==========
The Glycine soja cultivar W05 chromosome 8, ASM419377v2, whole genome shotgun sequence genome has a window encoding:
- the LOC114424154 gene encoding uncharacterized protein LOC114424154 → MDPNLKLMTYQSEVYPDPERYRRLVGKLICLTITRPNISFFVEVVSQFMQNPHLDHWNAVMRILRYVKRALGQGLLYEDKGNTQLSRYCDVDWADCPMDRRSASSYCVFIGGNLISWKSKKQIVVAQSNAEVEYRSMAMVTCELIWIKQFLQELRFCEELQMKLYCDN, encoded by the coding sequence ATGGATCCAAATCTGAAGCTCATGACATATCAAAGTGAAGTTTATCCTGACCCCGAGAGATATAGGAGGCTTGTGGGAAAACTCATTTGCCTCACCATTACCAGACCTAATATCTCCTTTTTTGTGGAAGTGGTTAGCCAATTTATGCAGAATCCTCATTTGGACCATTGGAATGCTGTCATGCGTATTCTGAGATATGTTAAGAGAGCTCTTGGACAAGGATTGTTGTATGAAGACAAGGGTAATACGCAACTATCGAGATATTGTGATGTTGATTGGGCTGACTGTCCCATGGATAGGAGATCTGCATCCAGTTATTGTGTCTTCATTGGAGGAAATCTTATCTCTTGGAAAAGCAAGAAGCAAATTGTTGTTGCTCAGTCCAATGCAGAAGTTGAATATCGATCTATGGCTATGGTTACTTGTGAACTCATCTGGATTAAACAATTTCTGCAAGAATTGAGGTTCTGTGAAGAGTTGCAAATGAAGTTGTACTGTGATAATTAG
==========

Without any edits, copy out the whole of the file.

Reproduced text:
The Glycine soja cultivar W05 chromosome 8, ASM419377v2, whole genome shotgun sequence genome has a window encoding:
- the LOC114424154 gene encoding uncharacterized protein LOC114424154 → MDPNLKLMTYQSEVYPDPERYRRLVGKLICLTITRPNISFFVEVVSQFMQNPHLDHWNAVMRILRYVKRALGQGLLYEDKGNTQLSRYCDVDWADCPMDRRSASSYCVFIGGNLISWKSKKQIVVAQSNAEVEYRSMAMVTCELIWIKQFLQELRFCEELQMKLYCDN, encoded by the coding sequence ATGGATCCAAATCTGAAGCTCATGACATATCAAAGTGAAGTTTATCCTGACCCCGAGAGATATAGGAGGCTTGTGGGAAAACTCATTTGCCTCACCATTACCAGACCTAATATCTCCTTTTTTGTGGAAGTGGTTAGCCAATTTATGCAGAATCCTCATTTGGACCATTGGAATGCTGTCATGCGTATTCTGAGATATGTTAAGAGAGCTCTTGGACAAGGATTGTTGTATGAAGACAAGGGTAATACGCAACTATCGAGATATTGTGATGTTGATTGGGCTGACTGTCCCATGGATAGGAGATCTGCATCCAGTTATTGTGTCTTCATTGGAGGAAATCTTATCTCTTGGAAAAGCAAGAAGCAAATTGTTGTTGCTCAGTCCAATGCAGAAGTTGAATATCGATCTATGGCTATGGTTACTTGTGAACTCATCTGGATTAAACAATTTCTGCAAGAATTGAGGTTCTGTGAAGAGTTGCAAATGAAGTTGTACTGTGATAATTAG